A Contemporary Art Museum?

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The Eli and Edythe Broad Art Museum, photo © 2012 Michael Maurer Smith

The Eli and Edythe Broad Art Museum, which is located on the campus of Michigan State University, is, quoting their website, “Expressly dedicated to exploring contemporary culture and ideas through the probing gaze of international artists, the MSU Broad is a place where artists’ ideas, words, and actions create a vibrant center for questioning and understanding the world.”

Housed in a stunning building that was designed by the late Zaha Hadid, the 2004 Pritzker prize winning architect, and financed by the largess of Eli Broad, the “Broad,” as it is called around here, has generated a vast range of reaction. Some people love it. Some loath it. But few who know about the place remain indifferent to it.

A museum, by definition, is a place in which objects of established historical, scientific and cultural significance are housed and exhibited. So then how can there be a museum of contemporary art? How can art being made in our current social and cultural milieu already be deemed worthy of preservation and veneration?

The Broad, in its current guise, succeeds in provoking thought—encouraging the visitor to ask such questions as:

  • Is what I am seeing/experiencing Art? Why or why not?
  • Am I open to seeing and perceiving in new and uncomfortable ways?
  • Does the Art reside in the object? Or does it reside in the guiding concept?
  • Am I, the viewer/experiencer, necessary to complete this art by my presence?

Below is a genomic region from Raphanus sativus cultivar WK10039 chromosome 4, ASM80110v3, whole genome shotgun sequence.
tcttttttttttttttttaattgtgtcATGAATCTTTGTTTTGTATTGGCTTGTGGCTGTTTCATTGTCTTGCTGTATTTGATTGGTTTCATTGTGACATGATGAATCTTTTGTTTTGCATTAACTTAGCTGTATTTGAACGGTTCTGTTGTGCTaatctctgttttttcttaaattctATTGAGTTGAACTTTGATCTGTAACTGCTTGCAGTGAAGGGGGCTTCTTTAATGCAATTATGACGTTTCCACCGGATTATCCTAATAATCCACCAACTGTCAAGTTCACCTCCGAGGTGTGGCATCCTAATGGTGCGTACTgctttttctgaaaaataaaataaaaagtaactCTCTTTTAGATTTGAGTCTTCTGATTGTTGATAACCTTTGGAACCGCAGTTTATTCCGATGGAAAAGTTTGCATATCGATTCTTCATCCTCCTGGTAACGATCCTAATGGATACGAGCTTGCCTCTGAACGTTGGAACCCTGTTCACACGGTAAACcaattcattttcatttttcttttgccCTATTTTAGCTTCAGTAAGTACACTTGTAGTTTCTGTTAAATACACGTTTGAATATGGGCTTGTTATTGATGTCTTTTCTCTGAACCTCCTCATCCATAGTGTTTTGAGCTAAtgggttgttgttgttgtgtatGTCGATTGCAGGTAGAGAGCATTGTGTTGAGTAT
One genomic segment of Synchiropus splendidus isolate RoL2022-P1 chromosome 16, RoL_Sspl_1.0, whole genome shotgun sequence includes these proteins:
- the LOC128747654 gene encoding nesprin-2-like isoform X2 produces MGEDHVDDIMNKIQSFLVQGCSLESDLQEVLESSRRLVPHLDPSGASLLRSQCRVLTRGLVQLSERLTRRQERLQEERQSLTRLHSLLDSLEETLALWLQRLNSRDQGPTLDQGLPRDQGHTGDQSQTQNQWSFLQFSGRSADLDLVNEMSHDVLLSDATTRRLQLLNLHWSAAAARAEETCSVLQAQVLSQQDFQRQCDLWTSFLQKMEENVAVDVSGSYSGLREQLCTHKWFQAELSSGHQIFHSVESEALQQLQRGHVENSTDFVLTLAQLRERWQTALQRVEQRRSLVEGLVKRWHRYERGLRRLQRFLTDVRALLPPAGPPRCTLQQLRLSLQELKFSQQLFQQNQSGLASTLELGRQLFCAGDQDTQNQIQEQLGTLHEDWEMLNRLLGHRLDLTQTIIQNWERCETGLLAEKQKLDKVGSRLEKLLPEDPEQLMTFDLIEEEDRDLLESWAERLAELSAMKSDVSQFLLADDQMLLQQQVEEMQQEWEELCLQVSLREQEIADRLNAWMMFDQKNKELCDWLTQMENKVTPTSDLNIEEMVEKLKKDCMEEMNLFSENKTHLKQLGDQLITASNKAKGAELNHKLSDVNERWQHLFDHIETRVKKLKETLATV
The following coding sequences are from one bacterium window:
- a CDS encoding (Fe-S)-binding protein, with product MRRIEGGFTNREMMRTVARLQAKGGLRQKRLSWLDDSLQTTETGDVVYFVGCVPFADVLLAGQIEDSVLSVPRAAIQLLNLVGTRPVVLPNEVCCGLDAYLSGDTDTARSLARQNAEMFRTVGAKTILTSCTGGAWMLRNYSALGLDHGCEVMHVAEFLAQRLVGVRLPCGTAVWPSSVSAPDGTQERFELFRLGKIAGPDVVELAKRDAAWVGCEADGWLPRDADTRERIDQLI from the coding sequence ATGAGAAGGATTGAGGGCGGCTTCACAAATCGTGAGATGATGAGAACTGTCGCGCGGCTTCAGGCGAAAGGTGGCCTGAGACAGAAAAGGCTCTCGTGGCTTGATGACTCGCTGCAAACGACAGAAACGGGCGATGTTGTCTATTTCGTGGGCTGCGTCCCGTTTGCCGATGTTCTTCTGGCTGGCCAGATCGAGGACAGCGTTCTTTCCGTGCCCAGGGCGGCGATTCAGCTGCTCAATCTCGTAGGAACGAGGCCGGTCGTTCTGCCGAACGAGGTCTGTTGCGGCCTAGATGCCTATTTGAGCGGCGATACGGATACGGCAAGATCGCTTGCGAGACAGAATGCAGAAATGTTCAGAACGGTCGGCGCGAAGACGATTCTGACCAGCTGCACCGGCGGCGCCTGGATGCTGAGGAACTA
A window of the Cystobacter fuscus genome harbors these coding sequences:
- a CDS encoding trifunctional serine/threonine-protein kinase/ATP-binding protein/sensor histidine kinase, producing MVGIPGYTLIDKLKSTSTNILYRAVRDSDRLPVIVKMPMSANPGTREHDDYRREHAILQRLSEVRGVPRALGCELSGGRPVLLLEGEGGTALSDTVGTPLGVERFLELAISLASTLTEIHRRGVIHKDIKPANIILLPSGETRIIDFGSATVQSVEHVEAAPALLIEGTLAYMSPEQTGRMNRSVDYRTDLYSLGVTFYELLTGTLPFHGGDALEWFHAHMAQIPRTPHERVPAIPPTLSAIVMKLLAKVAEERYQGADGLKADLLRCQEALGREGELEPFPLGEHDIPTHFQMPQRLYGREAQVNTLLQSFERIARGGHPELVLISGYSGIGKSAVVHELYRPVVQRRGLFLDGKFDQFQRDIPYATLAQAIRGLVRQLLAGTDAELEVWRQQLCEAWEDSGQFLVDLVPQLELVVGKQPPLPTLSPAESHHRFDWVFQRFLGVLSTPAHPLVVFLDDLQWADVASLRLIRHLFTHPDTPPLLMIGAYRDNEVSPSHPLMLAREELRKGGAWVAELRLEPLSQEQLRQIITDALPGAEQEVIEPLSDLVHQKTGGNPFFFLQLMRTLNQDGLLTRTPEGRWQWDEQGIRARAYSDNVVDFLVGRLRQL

• What knowledge of art should I bring to this encounter?
  • Do I need to broaden my thinking about what art can be?

The Broad, however, continues to struggle with its identity. Who is it for? What is its fundamental purpose? It calls for people to come and be culturally and artistically enriched, even as it confronts them with art that is often alien to their life experience, comfort level, knowledge, education, tastes and values. This, of course, is a good thing—provoking curiosity and learning—expanding the individual’s horizons. But it is also the privileging of the artistic values and tastes of the museum directors, curators, art collectors, dealers, investors and the art press who decide what will be shown and promoted and what they currently consider a good investment—but not art that has proven worthy over time.

In my opinion the Broad should not be called a museum or pretend to be one. It cannot promise that what it shows today will be remembered as significant one, five, ten or a hundred years from now. Instead it should call itself what it is—The Eli and Edythe Broad Contemporary Art Center.

© 2017 Michael Maurer Smith

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